Monday, April 16, 2007

Approaching The Crossing

The Crossing is Casey Stratton's official follow-up to 2005's DIVIDE - his first album since his split with Sony Music. It is a collection of brand new songs that were written between April of 2005 and May of 2006. For this release, he continues very much in the alternative pop/rock vein explored on DIVIDE and his major label release Standing at the Edge.

Introspective lyrics and quiet musical arrangements dominate the 14 tracks. The album, as a whole, is a much mellower affair than DIVIDE was. It opens with the gorgeous "Rising Sun" which Casey played live at several engagements prior to The Crossing's release. A grand ballad in the tradition of "The Hardest Part" (the first track on DIVIDE) Casey's soaring vocals and the intricate piano arrangements belie the fact that this CD is self-produced without all the amenities that a major label will provide. Other standouts include "There Lies The Answer" in which he writes "Underneath all the anger/There lies the answer" - a lesson that so many of us could stand to learn. The title track serves as the other bookend of the album - it's sure to become a staple of his live shows and it ends the album on a perfect note.

In spite of the large number of ballads, there are several midtempo tracks that serve to round out the album. "Projector" - with its strings and piano and, most importantly, C minor key signature was the immediate favorite when I started listening to the album. It is still my hands down favorite of all the tracks. "False Prophet" which is a not-so-thinly-veiled commentary on George W. Bush, features some of Casey's more pointed lyrics and best songwriting. Oddly, it serves as a good companion to Mary Chapin Carpenter's fabulous "On With The Song" which talks about similar issues. "The Window Will Close" features a hook that is vaguely reminiscent of an Erasure track that I can't place. And the song being serviced to college radio, "You Showed Me Again", is the strong centerpiece of the album and shows that there may be some hope for alternative pop music yet.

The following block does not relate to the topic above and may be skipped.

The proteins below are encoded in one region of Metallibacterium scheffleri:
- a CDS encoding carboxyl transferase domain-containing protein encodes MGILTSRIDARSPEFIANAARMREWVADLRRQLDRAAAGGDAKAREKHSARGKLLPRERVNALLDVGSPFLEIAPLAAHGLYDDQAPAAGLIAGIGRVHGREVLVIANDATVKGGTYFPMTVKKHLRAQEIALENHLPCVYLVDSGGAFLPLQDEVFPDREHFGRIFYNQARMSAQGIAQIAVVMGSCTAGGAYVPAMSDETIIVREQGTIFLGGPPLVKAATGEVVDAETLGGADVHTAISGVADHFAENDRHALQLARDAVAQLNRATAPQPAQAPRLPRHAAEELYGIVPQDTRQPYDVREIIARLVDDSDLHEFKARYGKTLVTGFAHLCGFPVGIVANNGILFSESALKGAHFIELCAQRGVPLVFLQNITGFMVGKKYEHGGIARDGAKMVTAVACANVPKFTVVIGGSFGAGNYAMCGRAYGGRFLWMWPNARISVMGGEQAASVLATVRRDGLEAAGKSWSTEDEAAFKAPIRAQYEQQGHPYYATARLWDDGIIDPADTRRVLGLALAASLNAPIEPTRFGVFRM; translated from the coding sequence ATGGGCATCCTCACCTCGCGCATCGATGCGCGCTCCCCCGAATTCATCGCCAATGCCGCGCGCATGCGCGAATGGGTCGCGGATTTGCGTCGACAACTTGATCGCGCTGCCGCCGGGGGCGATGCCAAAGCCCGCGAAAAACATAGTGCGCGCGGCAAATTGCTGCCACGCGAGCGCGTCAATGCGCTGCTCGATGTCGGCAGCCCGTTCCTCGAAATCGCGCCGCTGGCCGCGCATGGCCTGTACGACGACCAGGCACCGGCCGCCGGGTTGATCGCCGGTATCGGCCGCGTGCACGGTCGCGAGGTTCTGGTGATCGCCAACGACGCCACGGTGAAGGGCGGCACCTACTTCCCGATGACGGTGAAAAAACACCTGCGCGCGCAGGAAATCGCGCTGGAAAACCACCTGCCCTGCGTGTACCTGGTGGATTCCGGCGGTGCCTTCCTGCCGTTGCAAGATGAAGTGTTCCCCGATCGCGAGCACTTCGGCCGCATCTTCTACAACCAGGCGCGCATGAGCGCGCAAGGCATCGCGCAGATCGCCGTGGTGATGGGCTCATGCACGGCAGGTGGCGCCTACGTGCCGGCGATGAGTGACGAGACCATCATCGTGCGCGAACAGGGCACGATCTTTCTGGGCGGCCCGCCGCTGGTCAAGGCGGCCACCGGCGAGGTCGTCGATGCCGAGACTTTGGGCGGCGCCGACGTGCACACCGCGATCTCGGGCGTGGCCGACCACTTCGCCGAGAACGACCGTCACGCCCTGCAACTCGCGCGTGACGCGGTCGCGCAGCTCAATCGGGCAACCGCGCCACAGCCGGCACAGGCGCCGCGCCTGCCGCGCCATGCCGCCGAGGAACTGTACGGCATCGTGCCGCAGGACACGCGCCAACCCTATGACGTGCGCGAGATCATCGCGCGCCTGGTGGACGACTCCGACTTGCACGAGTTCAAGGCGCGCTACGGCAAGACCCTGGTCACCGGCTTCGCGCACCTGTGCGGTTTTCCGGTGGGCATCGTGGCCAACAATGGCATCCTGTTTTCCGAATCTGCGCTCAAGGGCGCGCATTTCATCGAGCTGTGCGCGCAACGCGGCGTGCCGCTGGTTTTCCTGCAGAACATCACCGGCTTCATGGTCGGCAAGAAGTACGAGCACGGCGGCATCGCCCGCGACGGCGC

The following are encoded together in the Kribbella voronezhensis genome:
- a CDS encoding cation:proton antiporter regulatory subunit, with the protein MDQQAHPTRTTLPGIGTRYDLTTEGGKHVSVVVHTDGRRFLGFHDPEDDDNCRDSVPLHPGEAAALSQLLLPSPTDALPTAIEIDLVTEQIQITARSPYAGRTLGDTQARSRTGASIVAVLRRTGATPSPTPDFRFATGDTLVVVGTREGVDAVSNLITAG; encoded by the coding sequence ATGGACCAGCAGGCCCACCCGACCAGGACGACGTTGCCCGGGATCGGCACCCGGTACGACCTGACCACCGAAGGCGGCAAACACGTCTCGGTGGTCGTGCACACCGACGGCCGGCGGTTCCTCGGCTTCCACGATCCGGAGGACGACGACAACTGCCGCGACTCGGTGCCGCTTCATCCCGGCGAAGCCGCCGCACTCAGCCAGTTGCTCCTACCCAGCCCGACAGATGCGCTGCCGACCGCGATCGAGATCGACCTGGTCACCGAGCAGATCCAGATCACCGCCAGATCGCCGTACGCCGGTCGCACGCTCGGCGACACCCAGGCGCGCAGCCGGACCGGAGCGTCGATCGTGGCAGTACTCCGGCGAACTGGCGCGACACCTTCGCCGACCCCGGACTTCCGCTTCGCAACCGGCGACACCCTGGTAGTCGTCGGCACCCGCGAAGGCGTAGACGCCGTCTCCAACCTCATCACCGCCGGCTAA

While the album overall is a strong outing, that's not to say there aren't a few missteps. "Cruel Hand of Fate" starts out promising, but ultimately the chorus doesn't have the hook it needs. "Final Stage" clocking it at nearly 9 minutes (many tracks run over 6 minutes - I think a little tightening could have helped some of the songs) just does not speak to me in the way the other songs do. It is too meandering and doesn't have the strong melody that I've come to associate with his music. In addition, with so many ballads and downtempo tracks, he runs the risk of having things all sound a little bit too "same-ish" with none of the tracks being absolute standouts and all running together in the listener's mind.

That having been said, I think The Crossing is a grower, an album that will take its own sweet time in opening up to the listener. It is certainly taking its own sweet time on me. When I first got it, nothing save "Projector" really jumped out and grabbed me like "In Silence" and "Opaline" did from DIVIDE and "For Reasons Unexplained" and "Blood" did from Standing at the Edge. This can be a good thing. Sometimes, when an album is immediately appealing, there's a tendency for it to burn white-hot for a few weeks and then die out. When an album is a slow burn, I think you're more likely to find new angles and sounds that you hadn't seen or heard on previous listens. This has already happened with me personally. However, the marriage of the introspective and emotional lyrics with a pop sensibility is what has always attracted me to Casey's music, and I think the album could have benefited from a couple of uptempo tracks. It's a good record, just not a perfect one.

Casey Stratton is one of my personal heroes. His ability to cut right to the core of the emotion through his lyrics and music never ceases to amaze me. I think it was what first drew me to him as an artist - the fact that he was so open emotionally in his music. That is not easy - especially for men - and his music, in a way, helps affirm my own masculinity. His music speaks to my soul, which is what all the best music in your life should do. I don't appreciate each and every song he puts out - but the fact that he perseveres on this road despite the obstacles that being an independent artist pose is inspiring. I'm always in awe of someone who does what they want - follows their bliss, to quote the great Joseph Campbell - and then has the ability to affect as many people has he has. He may never be at the level of celebrity of Madonna or any other ultra-famous musician, and Timbaland will probably never produce a record for him (at least I hope not!!) but perhaps that's not what it's about for him. And on a purely personal level, if he ever did gain that level of celebrity, it'd be awfully hard for him to sign CDs in the front bar of Uncommon Ground in Chicago.

Buy The Crossing from Casey's Digital Store
Buy The Crossing from iTunes
Buy The Crossing from CDBaby

Watch "Rising Sun" via YouTube below:

1 comment:

Demetrius said...

Thanks for sharing this clip!